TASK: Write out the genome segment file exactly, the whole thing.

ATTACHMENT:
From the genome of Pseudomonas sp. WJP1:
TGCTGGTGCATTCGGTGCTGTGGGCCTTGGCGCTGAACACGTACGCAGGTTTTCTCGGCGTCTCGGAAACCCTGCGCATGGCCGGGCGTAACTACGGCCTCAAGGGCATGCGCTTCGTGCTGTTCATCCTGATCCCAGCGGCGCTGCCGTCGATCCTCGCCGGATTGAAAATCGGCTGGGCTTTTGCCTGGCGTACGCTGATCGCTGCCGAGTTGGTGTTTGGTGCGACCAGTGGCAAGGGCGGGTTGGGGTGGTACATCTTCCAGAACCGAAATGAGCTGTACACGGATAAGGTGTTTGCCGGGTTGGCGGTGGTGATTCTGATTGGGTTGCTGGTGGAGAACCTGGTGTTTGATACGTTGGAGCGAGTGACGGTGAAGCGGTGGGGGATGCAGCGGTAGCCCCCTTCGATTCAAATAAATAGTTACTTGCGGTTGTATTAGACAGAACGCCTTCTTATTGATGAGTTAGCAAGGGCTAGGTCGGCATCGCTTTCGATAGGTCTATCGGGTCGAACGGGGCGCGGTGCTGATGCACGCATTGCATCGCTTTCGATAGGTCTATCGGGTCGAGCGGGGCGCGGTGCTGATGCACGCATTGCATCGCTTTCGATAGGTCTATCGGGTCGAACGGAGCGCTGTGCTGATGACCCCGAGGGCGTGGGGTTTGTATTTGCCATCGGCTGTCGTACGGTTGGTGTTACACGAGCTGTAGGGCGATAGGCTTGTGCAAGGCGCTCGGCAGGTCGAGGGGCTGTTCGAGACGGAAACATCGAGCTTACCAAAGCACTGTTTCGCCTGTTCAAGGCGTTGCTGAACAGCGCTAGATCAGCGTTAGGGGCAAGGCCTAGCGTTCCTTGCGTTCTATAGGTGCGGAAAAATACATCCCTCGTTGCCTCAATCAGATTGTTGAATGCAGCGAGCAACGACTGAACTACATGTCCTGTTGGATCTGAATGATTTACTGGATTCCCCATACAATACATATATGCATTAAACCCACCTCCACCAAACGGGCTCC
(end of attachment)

From the genome of Pseudomonas sp. WJP1:
TGCTGGTGCATTCGGTGCTGTGGGCCTTGGCGCTGAACACGTACGCAGGTTTTCTCGGCGTCTCGGAAACCCTGCGCATGGCCGGGCGTAACTACGGCCTCAAGGGCATGCGCTTCGTGCTGTTCATCCTGATCCCAGCGGCGCTGCCGTCGATCCTCGCCGGATTGAAAATCGGCTGGGCTTTTGCCTGGCGTACGCTGATCGCTGCCGAGTTGGTGTTTGGTGCGACCAGTGGCAAGGGCGGGTTGGGGTGGTACATCTTCCAGAACCGAAATGAGCTGTACACGGATAAGGTGTTTGCCGGGTTGGCGGTGGTGATTCTGATTGGGTTGCTGGTGGAGAACCTGGTGTTTGATACGTTGGAGCGAGTGACGGTGAAGCGGTGGGGGATGCAGCGGTAGCCCCCTTCGATTCAAATAAATAGTTACTTGCGGTTGTATTAGACAGAACGCCTTCTTATTGATGAGTTAGCAAGGGCTAGGTCGGCATCGCTTTCGATAGGTCTATCGGGTCGAACGGGGCGCGGTGCTGATGCACGCATTGCATCGCTTTCGATAGGTCTATCGGGTCGAGCGGGGCGCGGTGCTGATGCACGCATTGCATCGCTTTCGATAGGTCTATCGGGTCGAACGGAGCGCTGTGCTGATGACCCCGAGGGCGTGGGGTTTGTATTTGCCATCGGCTGTCGTACGGTTGGTGTTACACGAGCTGTAGGGCGATAGGCTTGTGCAAGGCGCTCGGCAGGTCGAGGGGCTGTTCGAGACGGAAACATCGAGCTTACCAAAGCACTGTTTCGCCTGTTCAAGGCGTTGCTGAACAGCGCTAGATCAGCGTTAGGGGCAAGGCCTAGCGTTCCTTGCGTTCTATAGGTGCGGAAAAATACATCCCTCGTTGCCTCAATCAGATTGTTGAATGCAGCGAGCAACGACTGAACTACATGTCCTGTTGGATCTGAATGATTTACTGGATTCCCCATACAATACATATATGCATTAAACCCACCTCCACCAAACGGGCTCC